[Ads-l] "sheeny" in the TLS, and other odds and ends
michael.quinion at WORLDWIDEWORDS.ORG
Thu Dec 10 10:28:02 UTC 2015
George Thompson wrote of text in TLS:
> "Her press secretary, Bernard Ingham, in the argot and spirit of the
> time, is quoted as saying that "he always seemed as quaint as a coot
> to me"." I suppose that this is the limey equivalent of "queerer
> than a three dollar bill", but I don't see "quaint" in Green's
"Quaint" was once British slang for a gay person, presumably derived
from the more mainstream sense of being old-fashioned and perhaps a
little odd or peculiar. I'm no expert on the argot, but I think it has
vanished from everyday use. Mr Ingham's comment blends that with the
expression "bald as a coot" and he may also have had in mind "coot"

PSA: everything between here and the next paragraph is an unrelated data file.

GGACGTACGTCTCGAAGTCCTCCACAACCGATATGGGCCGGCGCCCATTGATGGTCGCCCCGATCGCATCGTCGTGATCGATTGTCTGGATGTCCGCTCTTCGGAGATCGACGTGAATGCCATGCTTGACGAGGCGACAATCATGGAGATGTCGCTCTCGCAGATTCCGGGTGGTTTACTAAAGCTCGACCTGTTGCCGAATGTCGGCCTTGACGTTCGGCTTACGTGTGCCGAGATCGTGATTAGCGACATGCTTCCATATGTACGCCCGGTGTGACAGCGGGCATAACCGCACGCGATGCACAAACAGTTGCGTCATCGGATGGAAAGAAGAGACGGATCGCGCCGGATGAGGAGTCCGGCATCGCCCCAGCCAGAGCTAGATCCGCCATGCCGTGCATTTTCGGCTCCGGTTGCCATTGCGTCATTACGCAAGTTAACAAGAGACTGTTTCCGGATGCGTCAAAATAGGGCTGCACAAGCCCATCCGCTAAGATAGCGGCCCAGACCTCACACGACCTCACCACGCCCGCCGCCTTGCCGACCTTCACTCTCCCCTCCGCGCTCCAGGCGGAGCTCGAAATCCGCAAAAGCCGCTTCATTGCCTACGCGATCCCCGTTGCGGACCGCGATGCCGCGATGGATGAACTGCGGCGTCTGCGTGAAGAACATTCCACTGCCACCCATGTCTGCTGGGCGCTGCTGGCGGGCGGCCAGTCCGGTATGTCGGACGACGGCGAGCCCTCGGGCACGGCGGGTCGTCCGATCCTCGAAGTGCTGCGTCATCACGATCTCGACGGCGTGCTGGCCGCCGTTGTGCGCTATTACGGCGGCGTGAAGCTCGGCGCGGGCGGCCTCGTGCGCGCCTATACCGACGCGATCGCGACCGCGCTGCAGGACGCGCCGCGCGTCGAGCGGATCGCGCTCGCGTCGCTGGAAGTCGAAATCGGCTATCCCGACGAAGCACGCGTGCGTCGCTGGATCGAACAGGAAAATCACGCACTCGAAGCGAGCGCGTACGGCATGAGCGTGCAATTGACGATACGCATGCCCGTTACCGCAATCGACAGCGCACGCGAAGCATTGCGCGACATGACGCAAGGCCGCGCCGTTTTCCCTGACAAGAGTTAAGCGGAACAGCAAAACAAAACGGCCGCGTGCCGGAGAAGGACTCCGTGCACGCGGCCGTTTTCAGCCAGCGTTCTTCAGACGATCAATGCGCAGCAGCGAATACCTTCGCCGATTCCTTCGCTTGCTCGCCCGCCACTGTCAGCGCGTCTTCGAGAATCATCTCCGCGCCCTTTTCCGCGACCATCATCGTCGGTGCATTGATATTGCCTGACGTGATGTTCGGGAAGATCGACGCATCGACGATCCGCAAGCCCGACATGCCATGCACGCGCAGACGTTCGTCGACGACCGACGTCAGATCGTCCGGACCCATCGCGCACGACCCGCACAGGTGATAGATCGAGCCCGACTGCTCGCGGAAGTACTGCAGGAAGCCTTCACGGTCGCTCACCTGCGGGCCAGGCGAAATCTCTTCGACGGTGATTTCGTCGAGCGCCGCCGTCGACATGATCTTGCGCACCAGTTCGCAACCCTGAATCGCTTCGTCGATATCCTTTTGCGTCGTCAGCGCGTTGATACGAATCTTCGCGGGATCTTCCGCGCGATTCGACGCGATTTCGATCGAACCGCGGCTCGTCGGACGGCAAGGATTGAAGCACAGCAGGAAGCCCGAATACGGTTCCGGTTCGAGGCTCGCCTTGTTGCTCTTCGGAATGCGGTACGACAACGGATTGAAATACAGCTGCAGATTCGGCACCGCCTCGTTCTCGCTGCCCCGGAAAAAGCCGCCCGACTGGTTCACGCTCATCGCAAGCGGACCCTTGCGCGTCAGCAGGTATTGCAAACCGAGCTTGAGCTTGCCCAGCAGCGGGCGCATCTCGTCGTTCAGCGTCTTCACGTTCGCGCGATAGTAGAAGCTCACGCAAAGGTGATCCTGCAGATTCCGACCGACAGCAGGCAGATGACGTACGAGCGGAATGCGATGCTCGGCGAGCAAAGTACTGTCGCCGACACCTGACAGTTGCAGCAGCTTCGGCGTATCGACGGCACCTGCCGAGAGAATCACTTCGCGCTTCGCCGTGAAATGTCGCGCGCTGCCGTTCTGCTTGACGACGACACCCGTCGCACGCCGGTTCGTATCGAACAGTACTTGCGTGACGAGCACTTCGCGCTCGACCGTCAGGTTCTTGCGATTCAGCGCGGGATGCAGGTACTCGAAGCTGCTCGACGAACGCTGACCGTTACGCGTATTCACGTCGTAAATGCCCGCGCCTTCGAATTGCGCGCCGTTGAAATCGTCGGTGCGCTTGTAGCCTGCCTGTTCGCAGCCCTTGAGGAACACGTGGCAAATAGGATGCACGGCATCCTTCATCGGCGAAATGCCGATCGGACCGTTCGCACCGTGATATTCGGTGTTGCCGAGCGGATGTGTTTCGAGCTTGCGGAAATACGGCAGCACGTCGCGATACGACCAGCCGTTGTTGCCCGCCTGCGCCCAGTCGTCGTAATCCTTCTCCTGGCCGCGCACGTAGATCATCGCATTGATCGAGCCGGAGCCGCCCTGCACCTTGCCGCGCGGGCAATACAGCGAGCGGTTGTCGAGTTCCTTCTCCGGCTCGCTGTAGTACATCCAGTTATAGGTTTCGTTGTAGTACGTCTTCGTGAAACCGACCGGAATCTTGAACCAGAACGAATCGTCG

meaning a person, often an old man, who is stupid or eccentric.
> "Nosiness is all that keeps a teacher reading: the unguarded child
> might let a variety of cats out of family bags, revealing Dad as an
> alcoholic, Mum as a nag, or little brother as a swank." Green's
> Dictionary has "swank" as a verb meaning to work hard, but not as a
> noun. Somehow, it seems that here "swank" should mean something
> more scandalous -- or is that my dirty mind working?
"Swank" as a noun has a long history (the OED has examples from 1854)
and is colloquial rather than slangy. It means a person who exhibits
behaviour intended to impress others but who overdoes it and is mocked
for it. It is intended in context as an uncomplimentary reference to
Sir Mark Thatcher.
> "Dibbly-dobbly bowlers are not going to win you test matches." This
> expression is not in Green's Dictionary of Slang.
"Dibbly-dobbly" is recorded as derogatory cricketing slang for
medium-pace bowlers. I've never before encountered it, but then I
never read the sporting columns.
World Wide Words
The American Dialect Society - http://www.americandialect.org
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